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David Jones: Turning an Awkward Addition Into a Thing of Beauty
Photograph by Ron Blunt.
“I’d always wanted a house on this block,” David Jones says of his Chevy Chase street lined with stately homes. For years, the architect cased the neighborhood anytime he had a job in the area, hoping to find a house he could afford.
When one did go up for sale, it was out of reach, but it remained on the market so long that he made an offer. In 2001, after no other offers, the owner accepted.
“No one knew what to do with it,” Jones says of the house, explaining that in the 1970s someone had built “a very bad modern addition” onto the 1918 English Cotswold revival. The new portion jutted from the rear at an odd 45-degree angle, but Jones decided it would be wasteful to tear the whole thing out.
Instead, he turned the awkward angle into an elegant bay window surrounding a breakfast nook, and he restored the home’s historic dignity with a more appropriate kitchen. “You take the elements of the house and you carry them to the kitchen—like the leaded windows, the stained wood, and the pine floors,” he says, “because you’re trying to create continuity instead of what was here, which was a juxtaposition.”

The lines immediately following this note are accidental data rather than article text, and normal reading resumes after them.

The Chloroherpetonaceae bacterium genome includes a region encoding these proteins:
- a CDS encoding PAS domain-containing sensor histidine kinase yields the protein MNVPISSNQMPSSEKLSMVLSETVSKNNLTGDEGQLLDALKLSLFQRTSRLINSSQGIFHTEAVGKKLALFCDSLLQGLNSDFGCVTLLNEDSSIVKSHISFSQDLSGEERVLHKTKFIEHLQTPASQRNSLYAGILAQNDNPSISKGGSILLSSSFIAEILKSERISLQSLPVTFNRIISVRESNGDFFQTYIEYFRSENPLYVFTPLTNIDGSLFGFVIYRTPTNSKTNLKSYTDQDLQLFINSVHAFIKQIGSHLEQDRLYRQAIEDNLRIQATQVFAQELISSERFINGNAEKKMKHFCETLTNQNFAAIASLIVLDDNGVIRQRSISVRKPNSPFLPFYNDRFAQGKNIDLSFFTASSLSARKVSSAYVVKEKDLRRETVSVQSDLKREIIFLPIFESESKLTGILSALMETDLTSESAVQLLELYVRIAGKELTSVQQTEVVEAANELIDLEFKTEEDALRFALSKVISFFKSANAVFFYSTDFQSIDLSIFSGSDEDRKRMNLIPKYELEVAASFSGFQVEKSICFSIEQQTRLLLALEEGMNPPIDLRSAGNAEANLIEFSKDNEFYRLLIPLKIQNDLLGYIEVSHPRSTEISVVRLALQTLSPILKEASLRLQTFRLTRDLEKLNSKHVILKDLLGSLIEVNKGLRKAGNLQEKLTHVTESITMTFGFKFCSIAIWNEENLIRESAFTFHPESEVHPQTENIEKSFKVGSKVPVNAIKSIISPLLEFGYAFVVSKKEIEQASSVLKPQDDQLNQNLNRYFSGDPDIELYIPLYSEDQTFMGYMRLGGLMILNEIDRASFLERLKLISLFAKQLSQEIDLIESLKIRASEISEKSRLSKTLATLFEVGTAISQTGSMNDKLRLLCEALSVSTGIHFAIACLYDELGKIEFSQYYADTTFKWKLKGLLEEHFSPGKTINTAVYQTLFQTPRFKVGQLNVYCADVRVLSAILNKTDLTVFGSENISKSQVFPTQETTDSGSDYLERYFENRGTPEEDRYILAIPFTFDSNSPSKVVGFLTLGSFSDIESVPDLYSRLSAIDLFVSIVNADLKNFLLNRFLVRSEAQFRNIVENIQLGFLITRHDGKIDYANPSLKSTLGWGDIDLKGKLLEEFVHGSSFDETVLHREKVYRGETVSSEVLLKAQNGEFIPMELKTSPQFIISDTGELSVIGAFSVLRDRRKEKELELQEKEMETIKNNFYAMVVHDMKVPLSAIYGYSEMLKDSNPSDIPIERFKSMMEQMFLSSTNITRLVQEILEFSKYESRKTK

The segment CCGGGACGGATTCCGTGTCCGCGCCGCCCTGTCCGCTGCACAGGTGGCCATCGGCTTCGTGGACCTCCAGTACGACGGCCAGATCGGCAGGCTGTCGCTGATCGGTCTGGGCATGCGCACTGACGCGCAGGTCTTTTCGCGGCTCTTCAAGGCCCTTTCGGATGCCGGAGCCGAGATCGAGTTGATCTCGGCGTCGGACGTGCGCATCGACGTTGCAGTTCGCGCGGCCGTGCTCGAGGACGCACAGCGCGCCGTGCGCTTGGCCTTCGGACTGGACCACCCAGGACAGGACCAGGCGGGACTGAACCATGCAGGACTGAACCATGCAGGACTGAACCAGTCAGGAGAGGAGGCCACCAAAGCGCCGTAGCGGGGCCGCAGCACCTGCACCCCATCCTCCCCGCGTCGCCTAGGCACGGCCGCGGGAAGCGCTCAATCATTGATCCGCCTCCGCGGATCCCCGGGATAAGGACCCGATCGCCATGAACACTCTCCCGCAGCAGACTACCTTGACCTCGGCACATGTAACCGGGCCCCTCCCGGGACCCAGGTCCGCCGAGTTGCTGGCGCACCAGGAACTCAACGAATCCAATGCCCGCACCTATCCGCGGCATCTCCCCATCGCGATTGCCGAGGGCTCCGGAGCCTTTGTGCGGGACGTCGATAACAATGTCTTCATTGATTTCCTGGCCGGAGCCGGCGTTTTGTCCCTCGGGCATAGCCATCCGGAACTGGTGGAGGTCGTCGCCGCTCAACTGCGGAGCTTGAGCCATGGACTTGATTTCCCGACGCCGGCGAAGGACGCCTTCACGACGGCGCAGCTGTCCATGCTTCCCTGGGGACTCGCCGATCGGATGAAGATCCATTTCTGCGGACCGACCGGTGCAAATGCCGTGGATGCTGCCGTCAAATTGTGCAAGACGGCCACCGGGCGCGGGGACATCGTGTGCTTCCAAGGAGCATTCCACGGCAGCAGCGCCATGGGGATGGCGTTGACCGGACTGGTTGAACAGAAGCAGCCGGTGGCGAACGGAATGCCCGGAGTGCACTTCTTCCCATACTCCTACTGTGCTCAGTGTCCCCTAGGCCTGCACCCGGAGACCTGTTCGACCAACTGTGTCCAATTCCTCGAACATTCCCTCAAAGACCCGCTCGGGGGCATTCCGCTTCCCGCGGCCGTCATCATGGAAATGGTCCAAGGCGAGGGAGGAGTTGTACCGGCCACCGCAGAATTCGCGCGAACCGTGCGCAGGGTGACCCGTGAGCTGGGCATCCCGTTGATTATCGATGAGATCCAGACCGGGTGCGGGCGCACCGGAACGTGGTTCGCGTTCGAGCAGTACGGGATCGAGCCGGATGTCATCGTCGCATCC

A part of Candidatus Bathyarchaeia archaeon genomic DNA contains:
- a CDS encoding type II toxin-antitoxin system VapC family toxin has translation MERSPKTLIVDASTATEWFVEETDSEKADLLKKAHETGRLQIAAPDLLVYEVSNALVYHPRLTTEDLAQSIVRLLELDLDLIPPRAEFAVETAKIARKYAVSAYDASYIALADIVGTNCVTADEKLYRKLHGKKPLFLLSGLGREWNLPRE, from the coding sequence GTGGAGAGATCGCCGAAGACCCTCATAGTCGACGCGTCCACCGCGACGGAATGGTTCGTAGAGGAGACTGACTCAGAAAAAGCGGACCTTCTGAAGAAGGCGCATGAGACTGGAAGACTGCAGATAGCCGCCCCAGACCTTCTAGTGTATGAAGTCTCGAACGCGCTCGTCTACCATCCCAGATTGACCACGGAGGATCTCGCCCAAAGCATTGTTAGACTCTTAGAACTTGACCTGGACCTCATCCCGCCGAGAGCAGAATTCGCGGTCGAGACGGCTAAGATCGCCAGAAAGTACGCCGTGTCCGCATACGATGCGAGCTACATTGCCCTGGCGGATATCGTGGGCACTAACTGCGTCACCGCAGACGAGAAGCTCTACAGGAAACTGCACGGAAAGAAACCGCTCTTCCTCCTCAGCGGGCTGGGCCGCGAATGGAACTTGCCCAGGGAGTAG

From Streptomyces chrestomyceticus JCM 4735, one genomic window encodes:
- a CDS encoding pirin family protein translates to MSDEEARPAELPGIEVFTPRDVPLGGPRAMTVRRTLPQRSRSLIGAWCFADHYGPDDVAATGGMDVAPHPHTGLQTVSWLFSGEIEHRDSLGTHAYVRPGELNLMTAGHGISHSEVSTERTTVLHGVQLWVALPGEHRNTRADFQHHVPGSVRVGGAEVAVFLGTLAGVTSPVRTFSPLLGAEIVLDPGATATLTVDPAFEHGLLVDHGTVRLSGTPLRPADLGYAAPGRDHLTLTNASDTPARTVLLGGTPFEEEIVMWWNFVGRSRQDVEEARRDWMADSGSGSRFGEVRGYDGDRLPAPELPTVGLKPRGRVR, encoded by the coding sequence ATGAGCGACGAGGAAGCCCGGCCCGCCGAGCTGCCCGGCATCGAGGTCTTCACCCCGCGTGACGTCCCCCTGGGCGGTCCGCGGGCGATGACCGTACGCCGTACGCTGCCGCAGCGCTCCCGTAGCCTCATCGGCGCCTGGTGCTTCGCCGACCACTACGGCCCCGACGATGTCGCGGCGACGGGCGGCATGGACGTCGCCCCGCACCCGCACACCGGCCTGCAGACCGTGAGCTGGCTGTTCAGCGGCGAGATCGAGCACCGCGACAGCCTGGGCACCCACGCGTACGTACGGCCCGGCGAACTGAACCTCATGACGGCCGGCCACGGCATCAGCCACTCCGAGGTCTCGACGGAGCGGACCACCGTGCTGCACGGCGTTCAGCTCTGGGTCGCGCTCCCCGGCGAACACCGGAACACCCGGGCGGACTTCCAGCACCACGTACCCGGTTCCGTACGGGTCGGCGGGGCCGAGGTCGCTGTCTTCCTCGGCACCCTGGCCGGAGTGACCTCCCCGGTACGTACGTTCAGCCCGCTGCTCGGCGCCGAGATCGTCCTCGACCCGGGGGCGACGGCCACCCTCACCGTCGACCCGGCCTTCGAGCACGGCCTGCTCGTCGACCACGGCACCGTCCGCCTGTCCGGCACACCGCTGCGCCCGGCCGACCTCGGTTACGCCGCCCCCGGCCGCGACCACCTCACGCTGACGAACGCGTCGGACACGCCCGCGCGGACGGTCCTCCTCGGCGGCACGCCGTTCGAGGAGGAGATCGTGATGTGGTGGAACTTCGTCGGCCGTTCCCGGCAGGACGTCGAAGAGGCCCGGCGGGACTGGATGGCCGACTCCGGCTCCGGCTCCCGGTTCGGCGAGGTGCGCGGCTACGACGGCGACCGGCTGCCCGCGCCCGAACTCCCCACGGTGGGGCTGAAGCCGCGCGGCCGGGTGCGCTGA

The biggest challenge, he says, was choosing colors for the kitchen. The farmhouse he’d been living in with his wife and two sons was all white, and even as a designer, he felt lost in all the color choices. They settled on a custom gray/green for the English cabinetry: “We must have had 12 different color samples on the cabinets at one time.”
As with many architects, aesthetics won over practicality in some features. “You do things to yourself that you wouldn’t do to other people,” says Jones.
The refrigerator and freezer, hidden behind cabinet panels to retain a traditional look, are a long way from the sink and stove. The plan may be less convenient, but it keeps the look streamlined. An island topped with beautifully worn flooring from an old building in Vermont makes up for some of that lost counter space.
Jones lives with his wife, Susan, in the 21⁄2-story, four-bedroom house. He says it’s not their dream home, but he’s content to have it be their last—except for the “glass box on an island in Maine” he wants to build for vacationing once their two sons’ college tuitions are paid off.